Josh: “Commando: The Autobiography of Johnny Ramone.”
If you didn’t know the Ramones, here’s a quick introduction of the band. Tommy was the normal one (comparatively), DeeDee was the addict. Joey was the introvert (and possible obsessive-compulsive). And Johnny was the raging A-hole, the kind of guy who liked to punch people (even his band mates) in the face and steal purses from old ladies and generally be a … well, punk. To his credit, he’s honest about it. In fact, the first parts of his autobiography are what you would expect from a guy who became an icon in the “punk” movement. The book was written during Johnny’s battle with cancer (which eventually took his life) and if you are looking for some end-of-life reflection, you’re out of luck. The book pulls no punches, and Johnny makes no qualms (or apologies. Seriously, not a one) about how he lived his life.
The Ramones were never going to be the biggest band in the world, even if Johnny thought it might. What’s surprising is how he handled it when the grim reality finally hit. He did what he would have done if he had been working on some factory line. He sucked it up, put his head down and did his job. Rock and roll was Johnny’s job (one he loved, for sure) and he approached it like the hard-working white-collar all-American boy he was. That’s probably the true story of Johnny Ramone.
For Ramones fans, “Commando” is good, quick read and might give some new perspective on the band (much like the 2003 documentary “End of the Century.” The prose is stilted at times, the narrative gets a bit jumpy, and, at times, Johnny comes off like an angry teenager who grew into an angry adult and died an angry old man. Bottom line: It’s refreshing, actually, to read a book that doesn’t make an icon of an icon.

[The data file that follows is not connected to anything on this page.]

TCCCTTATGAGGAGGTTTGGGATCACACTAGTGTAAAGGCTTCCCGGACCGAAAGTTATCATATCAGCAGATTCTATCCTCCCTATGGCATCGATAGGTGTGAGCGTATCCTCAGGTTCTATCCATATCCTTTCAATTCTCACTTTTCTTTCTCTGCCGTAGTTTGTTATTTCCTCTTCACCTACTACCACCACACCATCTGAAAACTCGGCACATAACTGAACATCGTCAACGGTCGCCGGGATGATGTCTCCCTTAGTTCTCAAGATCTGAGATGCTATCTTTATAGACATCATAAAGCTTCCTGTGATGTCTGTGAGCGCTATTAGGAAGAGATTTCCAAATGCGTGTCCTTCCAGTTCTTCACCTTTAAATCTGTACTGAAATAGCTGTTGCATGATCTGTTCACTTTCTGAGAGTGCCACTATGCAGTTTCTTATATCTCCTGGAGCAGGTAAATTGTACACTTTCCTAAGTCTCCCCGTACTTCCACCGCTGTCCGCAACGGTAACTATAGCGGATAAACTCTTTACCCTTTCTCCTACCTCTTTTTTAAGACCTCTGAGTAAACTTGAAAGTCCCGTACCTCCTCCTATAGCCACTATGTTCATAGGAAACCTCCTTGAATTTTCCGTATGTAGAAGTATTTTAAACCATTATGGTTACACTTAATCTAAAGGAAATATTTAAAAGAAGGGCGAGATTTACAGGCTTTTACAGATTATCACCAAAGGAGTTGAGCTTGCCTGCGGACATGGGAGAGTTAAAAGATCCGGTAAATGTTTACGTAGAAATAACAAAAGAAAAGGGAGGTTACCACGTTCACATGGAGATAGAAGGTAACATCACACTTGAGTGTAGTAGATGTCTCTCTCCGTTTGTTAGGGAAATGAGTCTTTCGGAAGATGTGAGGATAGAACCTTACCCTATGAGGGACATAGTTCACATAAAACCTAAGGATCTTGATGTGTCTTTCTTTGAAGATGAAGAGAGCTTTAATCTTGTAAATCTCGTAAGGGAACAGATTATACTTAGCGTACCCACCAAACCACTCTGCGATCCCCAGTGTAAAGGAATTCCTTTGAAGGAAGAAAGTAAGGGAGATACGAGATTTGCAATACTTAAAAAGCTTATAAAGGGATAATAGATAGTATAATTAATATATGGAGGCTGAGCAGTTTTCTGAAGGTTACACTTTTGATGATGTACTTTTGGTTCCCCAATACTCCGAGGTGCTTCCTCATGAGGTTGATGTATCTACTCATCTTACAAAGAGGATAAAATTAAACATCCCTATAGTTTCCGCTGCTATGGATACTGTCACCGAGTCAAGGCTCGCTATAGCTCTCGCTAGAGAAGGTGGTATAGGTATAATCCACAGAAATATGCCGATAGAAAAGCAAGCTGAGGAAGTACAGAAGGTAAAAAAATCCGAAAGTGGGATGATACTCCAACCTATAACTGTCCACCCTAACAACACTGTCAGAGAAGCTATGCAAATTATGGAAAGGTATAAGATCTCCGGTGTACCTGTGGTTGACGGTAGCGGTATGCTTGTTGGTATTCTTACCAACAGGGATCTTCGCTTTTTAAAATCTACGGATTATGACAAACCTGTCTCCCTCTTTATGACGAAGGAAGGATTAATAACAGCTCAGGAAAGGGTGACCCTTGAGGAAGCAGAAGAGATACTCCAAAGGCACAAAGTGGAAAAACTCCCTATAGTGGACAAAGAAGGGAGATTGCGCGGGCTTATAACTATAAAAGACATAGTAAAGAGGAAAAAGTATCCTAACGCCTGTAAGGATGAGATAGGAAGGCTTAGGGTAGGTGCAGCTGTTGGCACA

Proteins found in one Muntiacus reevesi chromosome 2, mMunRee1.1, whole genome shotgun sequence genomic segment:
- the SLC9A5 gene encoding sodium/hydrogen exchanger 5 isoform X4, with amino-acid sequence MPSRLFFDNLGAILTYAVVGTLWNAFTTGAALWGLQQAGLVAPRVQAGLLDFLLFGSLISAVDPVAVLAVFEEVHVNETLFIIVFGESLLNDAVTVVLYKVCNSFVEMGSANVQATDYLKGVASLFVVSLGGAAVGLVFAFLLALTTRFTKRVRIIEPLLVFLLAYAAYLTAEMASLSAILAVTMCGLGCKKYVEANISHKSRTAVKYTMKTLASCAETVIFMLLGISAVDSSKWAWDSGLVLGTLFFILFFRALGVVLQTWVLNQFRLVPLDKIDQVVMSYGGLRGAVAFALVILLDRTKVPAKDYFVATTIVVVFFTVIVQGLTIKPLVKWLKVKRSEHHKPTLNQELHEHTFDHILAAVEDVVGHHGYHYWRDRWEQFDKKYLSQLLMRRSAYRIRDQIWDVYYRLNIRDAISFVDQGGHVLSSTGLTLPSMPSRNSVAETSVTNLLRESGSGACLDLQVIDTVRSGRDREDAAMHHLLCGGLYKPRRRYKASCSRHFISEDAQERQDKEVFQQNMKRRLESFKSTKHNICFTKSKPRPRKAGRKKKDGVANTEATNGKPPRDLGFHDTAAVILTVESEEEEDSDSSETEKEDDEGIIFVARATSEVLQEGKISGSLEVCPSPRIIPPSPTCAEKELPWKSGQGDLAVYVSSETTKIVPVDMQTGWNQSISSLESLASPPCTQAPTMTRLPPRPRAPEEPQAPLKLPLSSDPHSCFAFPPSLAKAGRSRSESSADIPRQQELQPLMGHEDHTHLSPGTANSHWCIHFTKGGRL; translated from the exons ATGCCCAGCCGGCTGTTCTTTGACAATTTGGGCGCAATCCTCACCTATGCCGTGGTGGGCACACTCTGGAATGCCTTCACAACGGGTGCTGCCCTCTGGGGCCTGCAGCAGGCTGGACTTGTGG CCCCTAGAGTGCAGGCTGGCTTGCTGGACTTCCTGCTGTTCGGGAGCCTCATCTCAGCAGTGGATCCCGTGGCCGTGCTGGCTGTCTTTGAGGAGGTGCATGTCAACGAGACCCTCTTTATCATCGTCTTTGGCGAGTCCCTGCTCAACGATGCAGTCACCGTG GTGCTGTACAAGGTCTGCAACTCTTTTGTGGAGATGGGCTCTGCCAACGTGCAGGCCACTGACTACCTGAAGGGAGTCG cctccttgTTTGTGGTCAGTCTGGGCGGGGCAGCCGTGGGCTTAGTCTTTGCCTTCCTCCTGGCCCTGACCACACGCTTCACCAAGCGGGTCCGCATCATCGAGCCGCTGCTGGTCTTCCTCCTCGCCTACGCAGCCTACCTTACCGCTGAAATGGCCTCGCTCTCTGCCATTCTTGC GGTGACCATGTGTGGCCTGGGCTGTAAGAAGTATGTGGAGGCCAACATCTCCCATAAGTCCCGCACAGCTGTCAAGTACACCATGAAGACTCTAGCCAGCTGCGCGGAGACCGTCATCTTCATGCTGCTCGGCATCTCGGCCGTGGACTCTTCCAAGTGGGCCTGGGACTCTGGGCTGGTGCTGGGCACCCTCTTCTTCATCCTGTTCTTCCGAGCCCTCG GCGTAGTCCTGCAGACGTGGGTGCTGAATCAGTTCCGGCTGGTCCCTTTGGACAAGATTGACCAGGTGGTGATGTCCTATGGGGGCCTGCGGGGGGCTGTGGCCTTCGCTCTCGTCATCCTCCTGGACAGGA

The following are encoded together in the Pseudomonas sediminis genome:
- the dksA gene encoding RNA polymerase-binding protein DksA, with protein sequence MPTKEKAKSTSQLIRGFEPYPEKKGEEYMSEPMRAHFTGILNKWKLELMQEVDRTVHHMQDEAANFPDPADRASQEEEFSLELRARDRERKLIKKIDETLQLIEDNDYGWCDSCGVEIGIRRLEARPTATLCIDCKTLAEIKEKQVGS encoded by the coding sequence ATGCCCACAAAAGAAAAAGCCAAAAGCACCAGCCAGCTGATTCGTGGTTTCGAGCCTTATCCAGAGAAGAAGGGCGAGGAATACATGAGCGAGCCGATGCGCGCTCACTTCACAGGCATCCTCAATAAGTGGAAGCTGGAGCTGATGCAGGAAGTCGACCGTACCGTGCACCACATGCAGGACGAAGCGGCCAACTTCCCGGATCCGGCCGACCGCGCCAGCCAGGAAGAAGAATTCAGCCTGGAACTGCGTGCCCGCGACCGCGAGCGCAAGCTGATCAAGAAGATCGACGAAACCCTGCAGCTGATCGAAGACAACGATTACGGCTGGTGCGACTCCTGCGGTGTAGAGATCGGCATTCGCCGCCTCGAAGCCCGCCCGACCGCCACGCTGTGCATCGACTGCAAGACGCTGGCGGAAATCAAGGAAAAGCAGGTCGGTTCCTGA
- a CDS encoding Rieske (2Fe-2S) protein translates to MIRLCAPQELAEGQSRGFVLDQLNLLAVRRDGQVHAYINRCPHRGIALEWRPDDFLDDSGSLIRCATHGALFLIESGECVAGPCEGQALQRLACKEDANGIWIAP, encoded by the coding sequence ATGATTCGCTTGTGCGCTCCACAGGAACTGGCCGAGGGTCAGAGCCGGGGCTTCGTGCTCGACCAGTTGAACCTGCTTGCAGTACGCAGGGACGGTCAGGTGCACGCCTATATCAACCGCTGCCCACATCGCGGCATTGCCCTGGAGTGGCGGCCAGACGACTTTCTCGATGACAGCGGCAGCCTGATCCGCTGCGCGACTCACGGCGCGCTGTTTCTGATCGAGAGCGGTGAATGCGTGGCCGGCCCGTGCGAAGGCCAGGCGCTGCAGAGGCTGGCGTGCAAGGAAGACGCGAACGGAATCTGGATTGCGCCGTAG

Kathy: “Beautiful Creatures” by Kami Garcia and Margaret Stohl.
I recently finished the first two books in the “Beautiful Creatures” series. I’m a fan of young adult books and have raved about a few like the “The Hunger Games” in past book club posts, so when I read Rick Bentley’s movie review and the story he did with the book’s authors, Kami Garcia and Margaret Stohl, I was intrigued.
The books, told from a teenage boy’s perspective, are supposed to be a twist on the typical young adult romance-fantasy formula (average girl is saved by super hunk with supernatural powers). The biggest change is the story is told from the boy’s (Ethan Wate) perspective. The girl (Lena Duchannes) has magical powers and faces a dark family legacy. Ethan and Lena fall for each other despite their family differences. It’s a fun story that moves along at a fairly good pace, though there are times when bog down with school angst. On the down side, it is filled with typical teen cliches: bitchy cheerleaders and studly athletes, cliques, teens who can’t, or won’t, think for themselves and kids with deep insecurities. But it also creates an interesting second world beneath the surface of a small southern town and weaves in historical and literary tidbits that make the book feel a bit smarter.
There are four books in the series. After two, I decided to take a break. But I’ll eventually go back and read the ending to the story. These are fun beach, pool and vacation reads, especially for fans of young adult, magical and romance books.
What are you reading?